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Stories of our connected and rapidly changing region.

Episode 155: Rising Seas And A Re-imagined Provincetown; Restorative Ocean Farming

Architecture student Ben Hait's designs for a future Provincetown, Massachusetts. Courtesy of Adam Sherman

Architecture student Ben Hait’s designs for a future Provincetown, Massachusetts. Courtesy of Adam Sherman

This week on NEXT:

As sea levels rise, an architecture class imagines a new future for Provincetown, Massachusetts. We’ll also hear from a family that is taking the climate into account with each decision.

Plus, we’ll talk with a commercial fisherman turned restorative ocean farmer. And we’ll listen to a group that’s bringing new life to historic sea chanties.

Finally, the loggers of the northern forest who are working the old fashioned way.

It’s NEXT.

The Future of Provincetown, Massachusetts

Rising seas are a frightening reality for coastal communities, including many historic towns that have been built right to the water’s edge over the last few centuries. Provincetown, Massachusetts, at the tip of Cape Cod, is a perfect example of this kind of community. But what happens to the character of the place when sea level rise forces it to adapt?

Architecture students at Harvard University’s Graduate School of Design took this as a challenge in a course called: “The Future of Provincetown.” It’s led by Preston Scott Cohen, a professor of architecture at Harvard University’s graduate school of design. We had Scott join us in the studio, along with one of his students, Adam Sherman, who is also a Master of Architecture Candidate at Harvard University’s graduate school of design.

How One Family is Standing Up for the Climate

Elizabeth Pinsky walks along side of her son Ben while he rides his bicycle home along Elm St. in Somerville. Photo by Jesse Costa for WBUR

Elizabeth Pinsky walks alongside her son Ben while he rides his bicycle home along Elm St. in Somerville. Photo by Jesse Costa for WBUR

Graphic by Seth Wynes/Kimberly Nicholas, Environmental Research Letters, 2017

Graphic by Seth Wynes/Kimberly Nicholas, Environmental Research Letters, 2017

Climate change, for many, is a big, distant, looming threat, but not something to tackle or even think about every day. At least, that’s what Dr. Elizabeth Pinsky used to think. Then last October, Pinsky clicked open a UN report that describes a world wracked by drought, flooding and extreme heat by 2040. Pinsky, a pediatrician and child psychiatrist, gave herself some therapeutic advice: do something. Now every daily action and decision for Pinsky and her family includes this question: what will help protect the earth.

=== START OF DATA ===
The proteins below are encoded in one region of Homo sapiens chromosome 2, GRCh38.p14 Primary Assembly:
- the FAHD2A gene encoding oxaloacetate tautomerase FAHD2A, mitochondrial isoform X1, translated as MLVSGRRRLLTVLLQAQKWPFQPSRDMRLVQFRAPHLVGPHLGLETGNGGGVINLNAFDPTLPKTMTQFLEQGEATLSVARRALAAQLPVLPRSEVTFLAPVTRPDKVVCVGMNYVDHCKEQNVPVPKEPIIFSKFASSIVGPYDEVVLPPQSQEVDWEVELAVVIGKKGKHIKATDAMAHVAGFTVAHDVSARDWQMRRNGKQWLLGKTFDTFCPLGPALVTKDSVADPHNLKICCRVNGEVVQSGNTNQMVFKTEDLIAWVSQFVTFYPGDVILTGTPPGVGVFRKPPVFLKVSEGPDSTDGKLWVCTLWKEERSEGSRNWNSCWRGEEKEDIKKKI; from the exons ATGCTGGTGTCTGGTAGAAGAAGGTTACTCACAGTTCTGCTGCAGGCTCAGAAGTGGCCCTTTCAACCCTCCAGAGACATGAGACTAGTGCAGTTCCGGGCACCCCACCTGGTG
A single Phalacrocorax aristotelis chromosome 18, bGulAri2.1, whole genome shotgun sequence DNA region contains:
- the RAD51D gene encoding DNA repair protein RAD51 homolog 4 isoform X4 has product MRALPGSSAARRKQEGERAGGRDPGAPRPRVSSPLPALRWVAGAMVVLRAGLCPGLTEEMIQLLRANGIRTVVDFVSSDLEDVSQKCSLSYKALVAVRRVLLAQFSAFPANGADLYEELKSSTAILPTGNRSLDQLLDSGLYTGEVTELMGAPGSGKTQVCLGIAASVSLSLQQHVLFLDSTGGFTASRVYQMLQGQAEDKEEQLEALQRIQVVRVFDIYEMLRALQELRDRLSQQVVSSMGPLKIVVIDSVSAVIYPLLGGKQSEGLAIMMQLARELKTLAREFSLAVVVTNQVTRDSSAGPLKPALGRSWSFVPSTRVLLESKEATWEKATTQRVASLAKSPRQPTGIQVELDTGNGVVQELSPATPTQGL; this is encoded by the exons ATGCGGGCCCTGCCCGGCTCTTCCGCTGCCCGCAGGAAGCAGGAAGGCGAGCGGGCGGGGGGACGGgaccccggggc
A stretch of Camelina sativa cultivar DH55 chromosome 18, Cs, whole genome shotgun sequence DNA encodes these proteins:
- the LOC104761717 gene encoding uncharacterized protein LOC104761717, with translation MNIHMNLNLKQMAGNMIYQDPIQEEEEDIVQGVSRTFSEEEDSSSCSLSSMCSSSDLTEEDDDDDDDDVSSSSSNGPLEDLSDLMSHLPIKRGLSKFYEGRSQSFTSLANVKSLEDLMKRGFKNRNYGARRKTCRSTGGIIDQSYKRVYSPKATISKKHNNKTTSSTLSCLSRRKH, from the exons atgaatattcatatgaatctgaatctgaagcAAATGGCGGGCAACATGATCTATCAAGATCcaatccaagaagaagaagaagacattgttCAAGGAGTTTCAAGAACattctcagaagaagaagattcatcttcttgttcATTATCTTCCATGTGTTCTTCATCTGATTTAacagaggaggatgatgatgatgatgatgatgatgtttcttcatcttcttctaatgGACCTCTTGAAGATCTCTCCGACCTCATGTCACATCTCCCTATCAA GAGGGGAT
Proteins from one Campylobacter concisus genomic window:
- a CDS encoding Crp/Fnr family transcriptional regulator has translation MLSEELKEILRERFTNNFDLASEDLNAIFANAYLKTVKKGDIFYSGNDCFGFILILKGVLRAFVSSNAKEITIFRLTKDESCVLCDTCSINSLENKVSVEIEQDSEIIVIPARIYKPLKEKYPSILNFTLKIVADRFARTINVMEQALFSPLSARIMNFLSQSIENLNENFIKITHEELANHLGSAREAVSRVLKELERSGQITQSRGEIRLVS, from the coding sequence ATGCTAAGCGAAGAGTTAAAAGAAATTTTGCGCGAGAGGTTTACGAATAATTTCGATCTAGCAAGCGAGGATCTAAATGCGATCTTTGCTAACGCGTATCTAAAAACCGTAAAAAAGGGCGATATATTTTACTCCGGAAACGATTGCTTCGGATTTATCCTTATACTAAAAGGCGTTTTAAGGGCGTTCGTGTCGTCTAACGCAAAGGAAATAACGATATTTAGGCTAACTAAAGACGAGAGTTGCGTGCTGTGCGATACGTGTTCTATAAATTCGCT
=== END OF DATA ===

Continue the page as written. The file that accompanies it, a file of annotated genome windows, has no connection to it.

WBUR’s Martha Bebinger met Pinsky outside a T station one afternoon to see what life looks like with climate change front and center.

Why a Commercial Fisherman Turned to Ocean Farming

Bren Smith began his career as a commercial fisherman, but now is the owner of Thimble Island Oyster Farm, a 3D restorative ocean farm in Connecticut. He’s also the author of the new book, Eat Like a Fish: My Adventures as a Fisherman Turned Restorative Ocean Farmer. But what exactly is a “3D restorative ocean farm?” He says it might just be the future of working on the sea, and it’s a lot different than the life he used to live.

Historic Sea Chanties Brought Back to Life

Bennett Konesni leads a chantey in Northport. Photo by Ari Snider for Maine Public

Bennett Konesni leads a chantey in Northport. Photo by Ari Snider for Maine Public

We were struck by this line from Bren’s book: “There are no songs about hedge-fund managers or lawyers; there are hundreds about us.” Those songs come in many styles, including the sea chanty, once the soundtrack of the Golden Age of Sail. It’s gone the way of other traditional work songs — relegated to folk festivals, history museums, and a few tourist schooners.

But in Midcoast Maine, chanteys that have sat in the archives for nearly a hundred years are getting a new life, and being put back to work on Penobscot Bay.

From Maine Public Radio, Ari Snider has more.

Logging by Hand

Logger Jim Welch. Photo by Erica Heilman

Logger Jim Welch. Photo by Erica Heilman

One of the big changes in the culture and economy of the northern forest has been the transition from small-scale logging to mechanized logging, using big, heavy machinery.

Audio producer Erica Heilman went in search of the loggers who are still doing it the old-fashioned way, cutting down trees with chainsaws, attaching the logs to cable, and dragging them out, using what’s called a “skidder.” In her journey through the woods of northeastern Vermont and adjoining New Hampshire, Erica discovered what makes these loggers different — and learns about the intimate relationship between a forested region and the people who work there.

This podcast is part of The Resilient Forest series produced by Northern Woodlands and is supported by the Davis Conservation Foundation and the Larsen Fund. Most of the loggers you heard are part of the landscape of the vast working forest of Vermont’s Northeast Kingdom, the subject of a special report in the Summer 2019 issue of Northern Woodlands magazine. You can find that reporting — and more about the nonprofit here.

New England Music Featured on NEXT

About NEXT

NEXT is produced at Connecticut Public Radio
Host: John Dankosky
Producer: Lily Tyson
Digital Producer: Carlos Mejia
Senior Director: Catie Talarski
Contributors to this episode: Martha Bebinger, Ari Snider, Erica Heilman
Music: Todd Merrell, “New England” by Goodnight Blue Moon, “I’m Not Coming Home” by Wise Old Moon, “Dangerous Man” by Chris Ross and the North

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